WASHINGTON (AN) — After a seven-month vacancy in the post of United States ambassador to the United Nations, U.S. senators on Wednesday confirmed Kelly Craft, America's ambassador to Canada, as U.S. President Donald Trump's envoy on multilateralism's biggest stage.
Craft fills a vacancy created when Nikki Haley left the U.N. post at the end of 2018. Craft and her billionaire industrialist husband, Joseph Craft III, who presides over one of the biggest coal producers in the eastern United States, are political allies of Trump and Republicans who control the Senate.
She was confirmed along party lines in a 56-34 vote; just five Senate Democrats backed her confirmation. Two Republicans and eight Democrats, including seven pursuing their party's 2020 presidential nomination, were not on hand for the vote. By contrast, the 100-member Senate confirmed Haley, a Republican former South Carolina governor, in a 96-4 vote.
The Crafts, both Kentucky natives, have close ties to Senate Majority Leader Mitch McConnell, Republican of Kentucky, who recommended her for the job of U.N. ambassador. "Her experience in international affairs has won respect both at home and abroad," McConnell said.
She came under fire in June, however, when Senator Bob Menendez, Democrat of New Jersey and the most senior non-Republican on the Senate Foreign Relations Committee, disclosed records showing she was absent from the Canada ambassadorship for more than 300 days between October 2017 and June 2019.
Craft said she was away negotiating the United States-Mexico-Canada Agreement, an unratified trade deal, during her 20 months as ambassador to Canada. But those absences included seven months spent in places where she had homes plus two months in personal days, according to the Senate Foreign Relations Committee’s Democratic staff.
Senate Democrats criticized her family’s ties to the coal industry at a time when the world faces an immense climate crisis. In 2017, she was quoted by Canada's publicly owned CBC News as saying she believed in "both sides of the science" behind global warming.
Last October, the Nobel Prize-winning U.N. panel on climate change said rising global average temperatures from human impacts could mean life or death for the planet as soon as 2040.
The United Nations Intergovernmental Panel on Climate Change reported that even the best-case scenarios for cutting heat-trapping industrial emissions under the 2015 Paris Agreement on climate change will not prevent all serious harm to the planet and future generations.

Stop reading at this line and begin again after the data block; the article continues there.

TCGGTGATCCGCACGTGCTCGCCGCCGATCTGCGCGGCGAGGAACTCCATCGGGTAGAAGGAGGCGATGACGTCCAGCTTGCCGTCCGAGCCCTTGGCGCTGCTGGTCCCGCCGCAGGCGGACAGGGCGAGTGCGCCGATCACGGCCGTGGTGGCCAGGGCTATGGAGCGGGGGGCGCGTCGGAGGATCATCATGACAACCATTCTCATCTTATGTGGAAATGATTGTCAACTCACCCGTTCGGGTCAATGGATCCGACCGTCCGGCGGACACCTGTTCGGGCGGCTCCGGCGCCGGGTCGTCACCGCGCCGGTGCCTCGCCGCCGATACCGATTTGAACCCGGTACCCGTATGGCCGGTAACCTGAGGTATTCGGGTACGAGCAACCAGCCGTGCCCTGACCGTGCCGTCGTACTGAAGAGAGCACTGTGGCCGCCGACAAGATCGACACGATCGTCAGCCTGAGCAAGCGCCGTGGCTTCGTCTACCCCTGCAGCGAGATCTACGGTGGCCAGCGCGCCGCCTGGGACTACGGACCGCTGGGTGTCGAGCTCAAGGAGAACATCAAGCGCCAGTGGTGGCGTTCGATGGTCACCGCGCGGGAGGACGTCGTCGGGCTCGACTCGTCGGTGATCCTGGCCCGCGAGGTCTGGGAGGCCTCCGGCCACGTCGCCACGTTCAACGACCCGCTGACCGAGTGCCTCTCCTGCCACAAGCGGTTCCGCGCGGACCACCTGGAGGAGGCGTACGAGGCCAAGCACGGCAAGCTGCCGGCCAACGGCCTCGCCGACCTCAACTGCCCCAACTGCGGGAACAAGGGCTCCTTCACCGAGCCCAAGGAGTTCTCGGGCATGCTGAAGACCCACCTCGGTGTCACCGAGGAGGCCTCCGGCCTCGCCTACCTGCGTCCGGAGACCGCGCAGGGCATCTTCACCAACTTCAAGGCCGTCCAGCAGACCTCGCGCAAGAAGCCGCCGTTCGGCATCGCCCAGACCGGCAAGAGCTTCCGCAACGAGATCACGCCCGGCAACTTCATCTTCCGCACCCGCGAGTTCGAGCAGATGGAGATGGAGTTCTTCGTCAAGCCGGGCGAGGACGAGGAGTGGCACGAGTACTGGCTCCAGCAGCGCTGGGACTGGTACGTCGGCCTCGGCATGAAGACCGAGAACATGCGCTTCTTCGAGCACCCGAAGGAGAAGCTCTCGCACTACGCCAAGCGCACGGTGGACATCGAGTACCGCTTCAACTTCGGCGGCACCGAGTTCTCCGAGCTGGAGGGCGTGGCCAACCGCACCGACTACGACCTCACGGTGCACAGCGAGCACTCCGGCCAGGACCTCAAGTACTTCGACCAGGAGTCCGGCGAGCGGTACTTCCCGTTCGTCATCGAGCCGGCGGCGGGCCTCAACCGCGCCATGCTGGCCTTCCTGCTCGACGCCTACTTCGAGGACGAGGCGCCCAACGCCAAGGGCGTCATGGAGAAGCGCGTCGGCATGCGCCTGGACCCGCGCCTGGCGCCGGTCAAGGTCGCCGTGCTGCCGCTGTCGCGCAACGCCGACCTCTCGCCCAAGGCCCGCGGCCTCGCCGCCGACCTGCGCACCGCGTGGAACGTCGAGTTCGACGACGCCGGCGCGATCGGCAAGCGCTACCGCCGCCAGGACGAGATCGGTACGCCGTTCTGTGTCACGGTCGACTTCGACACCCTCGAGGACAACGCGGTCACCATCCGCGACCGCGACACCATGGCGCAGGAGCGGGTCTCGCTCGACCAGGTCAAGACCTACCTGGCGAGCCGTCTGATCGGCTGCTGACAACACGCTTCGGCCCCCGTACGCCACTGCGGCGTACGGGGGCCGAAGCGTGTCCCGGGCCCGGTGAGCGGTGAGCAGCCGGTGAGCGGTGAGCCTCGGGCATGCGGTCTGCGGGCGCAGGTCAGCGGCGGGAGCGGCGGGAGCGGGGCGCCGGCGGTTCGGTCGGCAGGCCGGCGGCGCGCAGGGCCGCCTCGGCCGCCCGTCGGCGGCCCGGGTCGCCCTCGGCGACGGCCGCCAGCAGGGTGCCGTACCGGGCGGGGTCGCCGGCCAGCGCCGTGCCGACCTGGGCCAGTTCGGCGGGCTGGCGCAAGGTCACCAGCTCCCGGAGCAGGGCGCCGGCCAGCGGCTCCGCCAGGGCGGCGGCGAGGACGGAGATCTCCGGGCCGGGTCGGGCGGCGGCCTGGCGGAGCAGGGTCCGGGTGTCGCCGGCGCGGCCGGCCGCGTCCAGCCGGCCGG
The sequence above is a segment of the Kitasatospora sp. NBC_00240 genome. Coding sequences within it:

At her Senate confirmation hearing in June, Craft's revised remarks on climate put her at apparent odds with the Trump administration. “Let there be no doubt: I take this matter seriously, and if confirmed, I will be an advocate for all countries to do their part in addressing climate change,” she said.
In December, almost 200 nations adopted a rulebook for the Paris accord on how nations must report emissions and pay for climate action. The accord is meant to prevent average global temperatures from rising more than 2 degrees Celsius above pre-industrial levels, or 1.5 degrees C. if possible.
In 2017, Trump — hostile to international organizations and treaties — announced he would withdraw the United States from the Paris deal. However, the accord does not allow nations that signed it to give one-year notice of departure until after November 4, 2019. This means none of the signatories, including the United States, can exit until November 4, 2020 — exactly one day after the next U.S. presidential election.
In the U.S. political hierarchy, the importance of the U.N. ambassadorship in America's foreign relations is considered second only to the job of U.S. Secretary of State. Craft comes to the U.N. post with little previous experience at such a high level on the world stage, but the Crafts have been major Republican donors, giving more than a quarter-million dollars to Trump's campaign in 2016 and US$1 million to his inaugural committee.
Aside from her post in Canada, where she was involved in negotiating trade deals, Craft was part of a U.S. delegation to the U.N. under then-U.S. President George W. Bush in 2007.